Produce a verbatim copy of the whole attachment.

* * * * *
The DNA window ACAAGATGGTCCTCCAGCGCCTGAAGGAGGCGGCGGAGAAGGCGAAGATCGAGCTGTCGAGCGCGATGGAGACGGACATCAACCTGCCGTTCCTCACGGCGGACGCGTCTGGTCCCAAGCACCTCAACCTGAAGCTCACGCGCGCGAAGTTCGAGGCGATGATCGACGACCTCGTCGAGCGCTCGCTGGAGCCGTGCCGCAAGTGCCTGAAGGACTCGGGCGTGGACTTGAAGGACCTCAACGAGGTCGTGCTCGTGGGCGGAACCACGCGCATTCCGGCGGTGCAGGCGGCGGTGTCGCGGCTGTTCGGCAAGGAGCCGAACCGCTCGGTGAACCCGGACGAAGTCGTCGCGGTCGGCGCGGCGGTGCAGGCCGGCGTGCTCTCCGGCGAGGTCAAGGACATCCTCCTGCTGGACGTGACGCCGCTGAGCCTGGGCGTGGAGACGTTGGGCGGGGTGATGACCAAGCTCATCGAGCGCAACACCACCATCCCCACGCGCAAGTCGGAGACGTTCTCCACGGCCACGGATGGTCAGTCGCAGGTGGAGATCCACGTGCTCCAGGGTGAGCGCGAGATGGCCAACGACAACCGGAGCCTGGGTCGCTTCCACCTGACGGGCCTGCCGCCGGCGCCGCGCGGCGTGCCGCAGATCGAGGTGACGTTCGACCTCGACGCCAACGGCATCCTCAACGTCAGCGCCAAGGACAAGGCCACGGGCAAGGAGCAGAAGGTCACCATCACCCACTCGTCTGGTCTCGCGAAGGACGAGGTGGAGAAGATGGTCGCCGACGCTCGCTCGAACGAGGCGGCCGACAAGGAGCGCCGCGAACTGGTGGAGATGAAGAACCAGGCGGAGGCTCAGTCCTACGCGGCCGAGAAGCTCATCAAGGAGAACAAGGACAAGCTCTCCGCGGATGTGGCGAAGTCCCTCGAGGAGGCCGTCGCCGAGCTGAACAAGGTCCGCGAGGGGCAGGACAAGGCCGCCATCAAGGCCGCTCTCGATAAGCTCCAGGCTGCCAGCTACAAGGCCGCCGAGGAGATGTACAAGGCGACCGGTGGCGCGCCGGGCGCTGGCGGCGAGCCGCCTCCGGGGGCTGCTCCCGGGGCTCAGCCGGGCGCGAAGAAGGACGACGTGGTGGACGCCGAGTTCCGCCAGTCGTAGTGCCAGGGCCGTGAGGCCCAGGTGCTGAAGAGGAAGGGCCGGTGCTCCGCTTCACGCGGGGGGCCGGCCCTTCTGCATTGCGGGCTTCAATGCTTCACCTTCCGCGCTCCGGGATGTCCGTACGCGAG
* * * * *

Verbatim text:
The DNA window ACAAGATGGTCCTCCAGCGCCTGAAGGAGGCGGCGGAGAAGGCGAAGATCGAGCTGTCGAGCGCGATGGAGACGGACATCAACCTGCCGTTCCTCACGGCGGACGCGTCTGGTCCCAAGCACCTCAACCTGAAGCTCACGCGCGCGAAGTTCGAGGCGATGATCGACGACCTCGTCGAGCGCTCGCTGGAGCCGTGCCGCAAGTGCCTGAAGGACTCGGGCGTGGACTTGAAGGACCTCAACGAGGTCGTGCTCGTGGGCGGAACCACGCGCATTCCGGCGGTGCAGGCGGCGGTGTCGCGGCTGTTCGGCAAGGAGCCGAACCGCTCGGTGAACCCGGACGAAGTCGTCGCGGTCGGCGCGGCGGTGCAGGCCGGCGTGCTCTCCGGCGAGGTCAAGGACATCCTCCTGCTGGACGTGACGCCGCTGAGCCTGGGCGTGGAGACGTTGGGCGGGGTGATGACCAAGCTCATCGAGCGCAACACCACCATCCCCACGCGCAAGTCGGAGACGTTCTCCACGGCCACGGATGGTCAGTCGCAGGTGGAGATCCACGTGCTCCAGGGTGAGCGCGAGATGGCCAACGACAACCGGAGCCTGGGTCGCTTCCACCTGACGGGCCTGCCGCCGGCGCCGCGCGGCGTGCCGCAGATCGAGGTGACGTTCGACCTCGACGCCAACGGCATCCTCAACGTCAGCGCCAAGGACAAGGCCACGGGCAAGGAGCAGAAGGTCACCATCACCCACTCGTCTGGTCTCGCGAAGGACGAGGTGGAGAAGATGGTCGCCGACGCTCGCTCGAACGAGGCGGCCGACAAGGAGCGCCGCGAACTGGTGGAGATGAAGAACCAGGCGGAGGCTCAGTCCTACGCGGCCGAGAAGCTCATCAAGGAGAACAAGGACAAGCTCTCCGCGGATGTGGCGAAGTCCCTCGAGGAGGCCGTCGCCGAGCTGAACAAGGTCCGCGAGGGGCAGGACAAGGCCGCCATCAAGGCCGCTCTCGATAAGCTCCAGGCTGCCAGCTACAAGGCCGCCGAGGAGATGTACAAGGCGACCGGTGGCGCGCCGGGCGCTGGCGGCGAGCCGCCTCCGGGGGCTGCTCCCGGGGCTCAGCCGGGCGCGAAGAAGGACGACGTGGTGGACGCCGAGTTCCGCCAGTCGTAGTGCCAGGGCCGTGAGGCCCAGGTGCTGAAGAGGAAGGGCCGGTGCTCCGCTTCACGCGGGGGGCCGGCCCTTCTGCATTGCGGGCTTCAATGCTTCACCTTCCGCGCTCCGGGATGTCCGTACGCGAG